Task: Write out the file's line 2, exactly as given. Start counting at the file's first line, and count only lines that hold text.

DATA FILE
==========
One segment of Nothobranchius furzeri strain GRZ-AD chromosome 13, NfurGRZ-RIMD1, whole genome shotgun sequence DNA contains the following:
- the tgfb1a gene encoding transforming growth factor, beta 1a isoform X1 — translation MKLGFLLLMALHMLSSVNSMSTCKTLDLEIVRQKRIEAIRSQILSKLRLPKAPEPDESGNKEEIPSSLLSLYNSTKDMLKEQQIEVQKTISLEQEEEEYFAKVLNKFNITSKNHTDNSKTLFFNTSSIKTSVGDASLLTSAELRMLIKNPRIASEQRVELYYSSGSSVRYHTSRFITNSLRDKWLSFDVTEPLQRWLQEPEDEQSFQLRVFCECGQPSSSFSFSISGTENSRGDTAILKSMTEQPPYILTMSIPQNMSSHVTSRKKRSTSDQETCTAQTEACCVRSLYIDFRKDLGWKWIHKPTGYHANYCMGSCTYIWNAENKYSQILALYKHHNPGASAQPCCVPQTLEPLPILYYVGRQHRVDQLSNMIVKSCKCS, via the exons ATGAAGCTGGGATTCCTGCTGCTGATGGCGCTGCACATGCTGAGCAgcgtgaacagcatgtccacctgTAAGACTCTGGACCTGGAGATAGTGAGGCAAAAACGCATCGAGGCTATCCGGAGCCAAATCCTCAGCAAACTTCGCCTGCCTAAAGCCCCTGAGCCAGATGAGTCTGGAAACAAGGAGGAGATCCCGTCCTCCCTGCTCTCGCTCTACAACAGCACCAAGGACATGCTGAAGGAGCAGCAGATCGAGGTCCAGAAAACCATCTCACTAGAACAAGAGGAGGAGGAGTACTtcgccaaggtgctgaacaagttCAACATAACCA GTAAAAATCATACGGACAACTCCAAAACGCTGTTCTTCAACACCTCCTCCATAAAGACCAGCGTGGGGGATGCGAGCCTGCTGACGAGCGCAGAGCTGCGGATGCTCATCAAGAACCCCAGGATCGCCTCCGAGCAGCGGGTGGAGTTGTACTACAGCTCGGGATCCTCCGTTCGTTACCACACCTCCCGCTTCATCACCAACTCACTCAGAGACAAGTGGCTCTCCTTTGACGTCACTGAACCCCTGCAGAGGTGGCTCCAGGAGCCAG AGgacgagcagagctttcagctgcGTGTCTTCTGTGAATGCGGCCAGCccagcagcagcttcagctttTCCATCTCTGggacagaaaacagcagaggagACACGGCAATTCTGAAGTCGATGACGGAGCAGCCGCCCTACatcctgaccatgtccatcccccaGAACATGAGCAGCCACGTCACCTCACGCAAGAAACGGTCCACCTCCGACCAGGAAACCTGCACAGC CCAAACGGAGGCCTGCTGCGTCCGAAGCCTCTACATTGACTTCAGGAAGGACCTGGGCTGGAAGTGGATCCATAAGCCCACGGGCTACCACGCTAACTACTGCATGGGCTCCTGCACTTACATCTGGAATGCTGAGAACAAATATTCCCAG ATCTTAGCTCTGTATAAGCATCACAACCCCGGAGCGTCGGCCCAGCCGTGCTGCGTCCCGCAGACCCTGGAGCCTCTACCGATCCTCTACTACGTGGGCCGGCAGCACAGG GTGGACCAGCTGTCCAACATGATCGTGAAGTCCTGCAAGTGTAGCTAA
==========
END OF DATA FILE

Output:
- the tgfb1a gene encoding transforming growth factor, beta 1a isoform X1 — translation MKLGFLLLMALHMLSSVNSMSTCKTLDLEIVRQKRIEAIRSQILSKLRLPKAPEPDESGNKEEIPSSLLSLYNSTKDMLKEQQIEVQKTISLEQEEEEYFAKVLNKFNITSKNHTDNSKTLFFNTSSIKTSVGDASLLTSAELRMLIKNPRIASEQRVELYYSSGSSVRYHTSRFITNSLRDKWLSFDVTEPLQRWLQEPEDEQSFQLRVFCECGQPSSSFSFSISGTENSRGDTAILKSMTEQPPYILTMSIPQNMSSHVTSRKKRSTSDQETCTAQTEACCVRSLYIDFRKDLGWKWIHKPTGYHANYCMGSCTYIWNAENKYSQILALYKHHNPGASAQPCCVPQTLEPLPILYYVGRQHRVDQLSNMIVKSCKCS, via the exons ATGAAGCTGGGATTCCTGCTGCTGATGGCGCTGCACATGCTGAGCAgcgtgaacagcatgtccacctgTAAGACTCTGGACCTGGAGATAGTGAGGCAAAAACGCATCGAGGCTATCCGGAGCCAAATCCTCAGCAAACTTCGCCTGCCTAAAGCCCCTGAGCCAGATGAGTCTGGAAACAAGGAGGAGATCCCGTCCTCCCTGCTCTCGCTCTACAACAGCACCAAGGACATGCTGAAGGAGCAGCAGATCGAGGTCCAGAAAACCATCTCACTAGAACAAGAGGAGGAGGAGTACTtcgccaaggtgctgaacaagttCAACATAACCA GTAAAAATCATACGGACAACTCCAAAACGCTGTTCTTCAACACCTCCTCCATAAAGACCAGCGTGGGGGATGCGAGCCTGCTGACGAGCGCAGAGCTGCGGATGCTCATCAAGAACCCCAGGATCGCCTCCGAGCAGCGGGTGGAGTTGTACTACAGCTCGGGATCCTCCGTTCGTTACCACACCTCCCGCTTCATCACCAACTCACTCAGAGACAAGTGGCTCTCCTTTGACGTCACTGAACCCCTGCAGAGGTGGCTCCAGGAGCCAG AGgacgagcagagctttcagctgcGTGTCTTCTGTGAATGCGGCCAGCccagcagcagcttcagctttTCCATCTCTGggacagaaaacagcagaggagACACGGCAATTCTGAAGTCGATGACGGAGCAGCCGCCCTACatcctgaccatgtccatcccccaGAACATGAGCAGCCACGTCACCTCACGCAAGAAACGGTCCACCTCCGACCAGGAAACCTGCACAGC CCAAACGGAGGCCTGCTGCGTCCGAAGCCTCTACATTGACTTCAGGAAGGACCTGGGCTGGAAGTGGATCCATAAGCCCACGGGCTACCACGCTAACTACTGCATGGGCTCCTGCACTTACATCTGGAATGCTGAGAACAAATATTCCCAG ATCTTAGCTCTGTATAAGCATCACAACCCCGGAGCGTCGGCCCAGCCGTGCTGCGTCCCGCAGACCCTGGAGCCTCTACCGATCCTCTACTACGTGGGCCGGCAGCACAGG GTGGACCAGCTGTCCAACATGATCGTGAAGTCCTGCAAGTGTAGCTAA